Beyond the Signature
BY CHRIS WILSON // NOV. 15, 2012 //
Many of today’s popular novelists are well known for either one particular work or series. But that does not mean that their writing is limited to just those works.
Take J.K. Rowling, the author of the Harry Potter series. In addition to the seven novels, which make up the main storyline, she has also written several books that complement and expand upon those novels.
These supplementary works were done mainly for charity groups. The first instance of this was with two written versions of two books mentioned in the novels, Fantastic Beasts and Where to Find Them and Quidditch Throughout the Ages. The sales for the books were donated to the British charity organization Comic Relief, founded in 1985 by comedy scriptwriter Richard Curtis and comedian Lenny Henry in response to famine in Ethiopia.
Rowling later wrote a written version of the Tales of Beedle the Bard from the last novel, one copy of which was auctioned for the Children’s High Level Group to help mentally disabled children in poor countries.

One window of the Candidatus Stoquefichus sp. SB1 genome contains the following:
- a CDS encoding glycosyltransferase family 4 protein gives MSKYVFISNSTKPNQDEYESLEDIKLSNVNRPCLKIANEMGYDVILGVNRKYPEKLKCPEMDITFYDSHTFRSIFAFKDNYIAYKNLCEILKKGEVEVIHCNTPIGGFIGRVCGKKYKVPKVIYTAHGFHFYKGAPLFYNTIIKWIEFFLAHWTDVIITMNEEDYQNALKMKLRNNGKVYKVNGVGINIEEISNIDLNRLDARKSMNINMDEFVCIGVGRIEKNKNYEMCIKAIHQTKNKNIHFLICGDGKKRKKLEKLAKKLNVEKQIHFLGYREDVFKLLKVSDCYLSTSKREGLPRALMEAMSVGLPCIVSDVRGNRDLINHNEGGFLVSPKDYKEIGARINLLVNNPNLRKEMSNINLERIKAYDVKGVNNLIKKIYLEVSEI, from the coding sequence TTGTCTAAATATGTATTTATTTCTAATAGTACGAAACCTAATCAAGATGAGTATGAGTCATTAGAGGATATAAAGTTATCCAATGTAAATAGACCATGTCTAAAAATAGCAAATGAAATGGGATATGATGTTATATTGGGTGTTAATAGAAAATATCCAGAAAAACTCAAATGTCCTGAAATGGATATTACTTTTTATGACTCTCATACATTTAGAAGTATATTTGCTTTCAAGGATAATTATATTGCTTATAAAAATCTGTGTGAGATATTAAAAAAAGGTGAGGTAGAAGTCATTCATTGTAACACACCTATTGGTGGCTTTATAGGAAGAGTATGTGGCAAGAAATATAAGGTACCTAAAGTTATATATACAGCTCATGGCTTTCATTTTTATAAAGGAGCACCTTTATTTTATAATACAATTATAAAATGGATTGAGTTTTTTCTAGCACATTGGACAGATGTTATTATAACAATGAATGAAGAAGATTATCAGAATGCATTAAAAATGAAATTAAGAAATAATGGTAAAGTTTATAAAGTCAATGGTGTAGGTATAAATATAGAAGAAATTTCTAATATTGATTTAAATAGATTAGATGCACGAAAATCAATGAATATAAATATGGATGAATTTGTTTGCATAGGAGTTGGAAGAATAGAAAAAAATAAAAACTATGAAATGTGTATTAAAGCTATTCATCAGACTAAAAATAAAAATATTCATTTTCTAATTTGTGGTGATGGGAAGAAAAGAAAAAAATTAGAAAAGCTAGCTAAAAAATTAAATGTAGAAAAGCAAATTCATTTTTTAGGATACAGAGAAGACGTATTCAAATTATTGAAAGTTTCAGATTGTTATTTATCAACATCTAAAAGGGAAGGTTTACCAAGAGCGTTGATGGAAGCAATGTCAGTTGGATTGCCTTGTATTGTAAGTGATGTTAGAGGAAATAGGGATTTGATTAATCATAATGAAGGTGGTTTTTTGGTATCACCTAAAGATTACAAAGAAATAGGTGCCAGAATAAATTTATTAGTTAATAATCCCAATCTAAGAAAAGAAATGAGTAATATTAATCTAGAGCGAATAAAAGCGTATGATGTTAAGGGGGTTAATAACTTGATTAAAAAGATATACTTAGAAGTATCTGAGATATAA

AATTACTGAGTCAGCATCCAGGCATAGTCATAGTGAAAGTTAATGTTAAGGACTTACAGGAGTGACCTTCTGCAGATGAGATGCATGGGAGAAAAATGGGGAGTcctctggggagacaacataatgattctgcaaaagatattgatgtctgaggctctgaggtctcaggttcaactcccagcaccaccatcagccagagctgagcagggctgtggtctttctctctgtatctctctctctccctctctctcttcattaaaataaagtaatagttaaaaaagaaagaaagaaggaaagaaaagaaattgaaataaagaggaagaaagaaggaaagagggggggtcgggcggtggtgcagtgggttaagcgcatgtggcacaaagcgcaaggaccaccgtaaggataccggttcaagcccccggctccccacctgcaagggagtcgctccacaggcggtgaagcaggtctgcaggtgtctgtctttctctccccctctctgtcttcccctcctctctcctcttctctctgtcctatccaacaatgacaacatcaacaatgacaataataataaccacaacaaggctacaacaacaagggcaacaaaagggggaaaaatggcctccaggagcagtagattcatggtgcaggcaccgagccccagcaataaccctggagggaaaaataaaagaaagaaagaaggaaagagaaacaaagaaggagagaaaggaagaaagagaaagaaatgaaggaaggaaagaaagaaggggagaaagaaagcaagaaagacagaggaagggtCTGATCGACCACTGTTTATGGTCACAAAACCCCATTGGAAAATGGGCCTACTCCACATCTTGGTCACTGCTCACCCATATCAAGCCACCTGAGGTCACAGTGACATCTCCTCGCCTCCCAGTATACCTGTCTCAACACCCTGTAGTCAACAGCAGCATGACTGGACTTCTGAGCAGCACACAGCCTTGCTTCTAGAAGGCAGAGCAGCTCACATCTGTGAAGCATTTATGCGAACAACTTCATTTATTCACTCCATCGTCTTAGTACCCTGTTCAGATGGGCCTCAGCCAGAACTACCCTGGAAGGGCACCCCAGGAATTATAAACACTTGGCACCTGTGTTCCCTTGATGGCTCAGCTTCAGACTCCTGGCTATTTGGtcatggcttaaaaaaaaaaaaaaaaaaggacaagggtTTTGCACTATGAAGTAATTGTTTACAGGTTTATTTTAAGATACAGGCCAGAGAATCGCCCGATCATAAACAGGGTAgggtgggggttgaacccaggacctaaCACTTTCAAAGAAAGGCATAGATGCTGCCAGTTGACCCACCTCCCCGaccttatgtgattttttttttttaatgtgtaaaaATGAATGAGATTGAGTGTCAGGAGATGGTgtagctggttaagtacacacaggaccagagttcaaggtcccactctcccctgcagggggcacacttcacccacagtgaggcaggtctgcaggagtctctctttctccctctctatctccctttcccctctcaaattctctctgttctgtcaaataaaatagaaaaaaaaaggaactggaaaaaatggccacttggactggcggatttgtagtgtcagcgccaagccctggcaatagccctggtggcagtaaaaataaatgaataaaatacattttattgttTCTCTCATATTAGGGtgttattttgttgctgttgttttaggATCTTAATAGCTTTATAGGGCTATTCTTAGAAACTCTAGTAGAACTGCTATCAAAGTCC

Recently, however, Rowling wrote beyond teen fantasy with The Casual Vacancy, an adult novel focusing on the election of a new Parish Councilor in a suburban town and the exposing of the candidate’s dark secrets online by their children. The book was the fastest-selling book in the United Kingdom and had topped one million copies within three weeks of its publishing.
Another example of authors writing beyond their most well known works is Daniel Handler, best known by his pen name Lemony Snicket, author of the Series of Unfortunate Events.
As he wrote the series, he included a fictionalized version of himself that acts as the narrator. His current series of books, All the Wrong Questions, is a four-part story of the character of Snicket during his training in the V.F.D. organization that played a large supporting role in the Series of Unfortunate Events. While technically a semi-prequel to his signature work, Snicket will be writing this series to be geared to young adults as opposed to children.
Many authors can use different approaches to the kinds of writing that they do. Some may stick to one series and constantly expand upon it, while others could move on to different stories. Whatever the choice, they continue to peak our literary curiosity and spark our imagination.